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Feb 9, 2018

'Don't panic': Canada sheds 88,000 jobs, biggest decline since 2009

Canadian jobs lost, but not as bad as the headline suggests

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OTTAWA  - The Canadian economy lost the most jobs in nine years in January, pulling back after a robust 2017 as losses were heaviest in the service sectors, data from Statistics Canada showed on Friday.

The decrease of 88,000 jobs fell well short of economists' forecasts for a gain of 10,000 and made for the biggest decline since January 2009 when the economy was dealing with the global financial crisis. The unemployment rate edged up to 5.9 per cent from December's revised 5.8 per cent.

The drop in jobs was driven by a 137,000 decline in part-time work, the biggest fall on record, which eclipsed a 49,000 increase in full-time positions.

“Don’t panic. A number like this is a little bit scary. It looks pretty bad on the surface, but remember that companies have been telling us they are concerned about labour shortages in Canada,” Frances Donald, senior economist with Manulife Asset Management, told BNN.

“This is probably a natural pullback from very, very strong labour market growth in 2017.”

Donald added the data’s effect on the loonie will also be heightened by the fact that there is no U.S. jobs report today.

“However, that’s going to sting the Canadian dollar today, there’s no question,” she said.

“It’s probably going to reduce some expectations for Bank of Canada [rate] hikes this year, which in my mind was very much due.”

 

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The Canadian Chamber of Commerce, however, called the job numbers "a wake-up call."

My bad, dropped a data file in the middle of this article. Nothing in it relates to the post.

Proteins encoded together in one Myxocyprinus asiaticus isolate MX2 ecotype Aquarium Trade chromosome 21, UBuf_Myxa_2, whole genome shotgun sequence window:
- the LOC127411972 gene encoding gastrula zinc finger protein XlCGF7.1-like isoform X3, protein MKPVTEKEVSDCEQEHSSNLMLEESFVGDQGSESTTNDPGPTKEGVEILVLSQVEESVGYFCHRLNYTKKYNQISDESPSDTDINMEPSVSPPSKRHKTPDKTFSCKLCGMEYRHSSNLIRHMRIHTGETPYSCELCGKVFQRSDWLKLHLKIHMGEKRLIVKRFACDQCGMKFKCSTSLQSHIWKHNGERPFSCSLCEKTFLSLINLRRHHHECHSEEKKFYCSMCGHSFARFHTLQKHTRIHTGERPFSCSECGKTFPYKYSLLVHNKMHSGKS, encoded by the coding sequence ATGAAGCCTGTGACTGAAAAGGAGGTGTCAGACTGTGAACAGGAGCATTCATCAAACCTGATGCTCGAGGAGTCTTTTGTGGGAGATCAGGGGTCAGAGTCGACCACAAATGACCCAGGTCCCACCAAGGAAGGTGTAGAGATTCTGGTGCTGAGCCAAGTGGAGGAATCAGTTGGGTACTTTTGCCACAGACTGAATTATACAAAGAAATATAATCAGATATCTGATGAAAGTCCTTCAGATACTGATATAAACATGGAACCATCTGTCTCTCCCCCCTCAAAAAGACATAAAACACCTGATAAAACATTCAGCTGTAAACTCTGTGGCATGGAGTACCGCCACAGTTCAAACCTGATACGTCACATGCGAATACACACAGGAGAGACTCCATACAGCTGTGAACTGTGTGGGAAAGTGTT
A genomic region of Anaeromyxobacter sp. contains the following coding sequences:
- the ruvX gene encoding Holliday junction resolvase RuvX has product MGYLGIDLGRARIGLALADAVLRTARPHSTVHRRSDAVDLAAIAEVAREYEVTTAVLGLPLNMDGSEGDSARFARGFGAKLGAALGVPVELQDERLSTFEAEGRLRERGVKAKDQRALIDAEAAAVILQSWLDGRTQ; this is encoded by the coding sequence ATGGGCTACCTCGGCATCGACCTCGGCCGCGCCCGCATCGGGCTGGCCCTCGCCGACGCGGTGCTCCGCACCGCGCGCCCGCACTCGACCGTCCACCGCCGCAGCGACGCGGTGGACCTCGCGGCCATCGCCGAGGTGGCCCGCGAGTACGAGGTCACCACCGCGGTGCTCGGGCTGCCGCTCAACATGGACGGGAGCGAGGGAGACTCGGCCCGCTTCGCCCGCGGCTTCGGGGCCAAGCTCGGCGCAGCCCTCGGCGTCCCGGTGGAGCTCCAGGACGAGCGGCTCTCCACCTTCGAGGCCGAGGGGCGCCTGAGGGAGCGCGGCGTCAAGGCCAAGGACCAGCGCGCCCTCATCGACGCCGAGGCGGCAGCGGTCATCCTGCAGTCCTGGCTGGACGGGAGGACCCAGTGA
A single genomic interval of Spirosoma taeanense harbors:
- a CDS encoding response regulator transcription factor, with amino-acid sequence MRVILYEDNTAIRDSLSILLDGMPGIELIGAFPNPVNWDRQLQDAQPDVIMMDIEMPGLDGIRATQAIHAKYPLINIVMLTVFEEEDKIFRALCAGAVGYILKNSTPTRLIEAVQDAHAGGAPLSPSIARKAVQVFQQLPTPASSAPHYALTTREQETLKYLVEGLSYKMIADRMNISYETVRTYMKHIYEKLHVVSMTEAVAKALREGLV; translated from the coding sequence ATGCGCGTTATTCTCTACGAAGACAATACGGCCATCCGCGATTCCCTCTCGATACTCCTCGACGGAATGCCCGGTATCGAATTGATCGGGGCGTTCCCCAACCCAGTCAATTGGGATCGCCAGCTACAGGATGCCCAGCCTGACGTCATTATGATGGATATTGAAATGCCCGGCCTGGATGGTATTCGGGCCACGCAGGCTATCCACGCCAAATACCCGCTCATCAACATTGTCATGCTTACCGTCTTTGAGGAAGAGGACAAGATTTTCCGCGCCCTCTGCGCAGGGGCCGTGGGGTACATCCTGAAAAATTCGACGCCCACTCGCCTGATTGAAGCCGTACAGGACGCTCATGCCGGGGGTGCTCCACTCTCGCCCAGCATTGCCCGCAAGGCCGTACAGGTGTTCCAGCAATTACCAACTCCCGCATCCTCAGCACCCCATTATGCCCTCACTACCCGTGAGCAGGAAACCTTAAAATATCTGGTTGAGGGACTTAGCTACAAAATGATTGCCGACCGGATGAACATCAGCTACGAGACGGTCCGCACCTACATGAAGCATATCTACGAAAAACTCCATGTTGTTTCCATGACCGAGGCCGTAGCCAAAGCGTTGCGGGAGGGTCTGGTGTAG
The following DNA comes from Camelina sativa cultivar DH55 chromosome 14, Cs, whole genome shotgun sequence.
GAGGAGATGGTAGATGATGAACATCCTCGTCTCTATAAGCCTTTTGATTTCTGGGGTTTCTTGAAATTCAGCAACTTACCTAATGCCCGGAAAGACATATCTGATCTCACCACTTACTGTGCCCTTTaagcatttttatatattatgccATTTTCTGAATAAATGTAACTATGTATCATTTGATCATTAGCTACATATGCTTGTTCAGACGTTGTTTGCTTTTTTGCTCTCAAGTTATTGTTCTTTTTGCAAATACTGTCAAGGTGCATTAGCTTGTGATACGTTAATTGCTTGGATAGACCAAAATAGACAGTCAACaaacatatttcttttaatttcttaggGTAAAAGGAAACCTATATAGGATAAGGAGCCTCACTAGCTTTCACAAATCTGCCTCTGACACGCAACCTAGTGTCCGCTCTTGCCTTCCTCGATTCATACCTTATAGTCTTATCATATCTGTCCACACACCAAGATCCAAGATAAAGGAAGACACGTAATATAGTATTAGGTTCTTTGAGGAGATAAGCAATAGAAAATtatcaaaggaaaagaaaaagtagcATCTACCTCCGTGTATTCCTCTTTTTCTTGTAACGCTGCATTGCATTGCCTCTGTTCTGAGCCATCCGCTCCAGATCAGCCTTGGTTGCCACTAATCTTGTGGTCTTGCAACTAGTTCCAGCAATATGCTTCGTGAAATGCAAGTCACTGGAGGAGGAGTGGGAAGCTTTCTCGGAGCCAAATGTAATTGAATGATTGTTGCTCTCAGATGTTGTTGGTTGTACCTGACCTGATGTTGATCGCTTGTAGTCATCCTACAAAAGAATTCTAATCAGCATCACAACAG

“While it would be a mistake to assume that one month’s figures necessarily indicate a trend, January’s dramatic decline in jobs should remind Canada’s governments that investment and jobs are at risk," the Chamber said in a statement late Friday.

The services sector led the way down, shedding 71,900 positions in industries including educational services, finance, insurance and real estate, and professional and technical services.

Canada racked up strong employment gains last year, creating more than 400,000 jobs and setting the fastest pace of growth since 2002.

The average hourly wage of permanent employees climbed 3.3 per cent from last January, the strongest rate of gains since March 2016. Ontario, Canada's most populous province, raised the minimum wage to $14 an hour at the start of the year, making it the highest in the country. 

"The details also looking wonky, with all the job losses in part time work...and the jobless rate only moving up one tick to 5.9 per cent as the participation rate took a big three point drop," CIBC’s Chief Economist Avery Shenfeld wrote in a note to clients. "Overall, a mysterious mix of good and bad, with the latter's impact blunted by how strong job gains were in the lead up to these figures." 

With files from BNN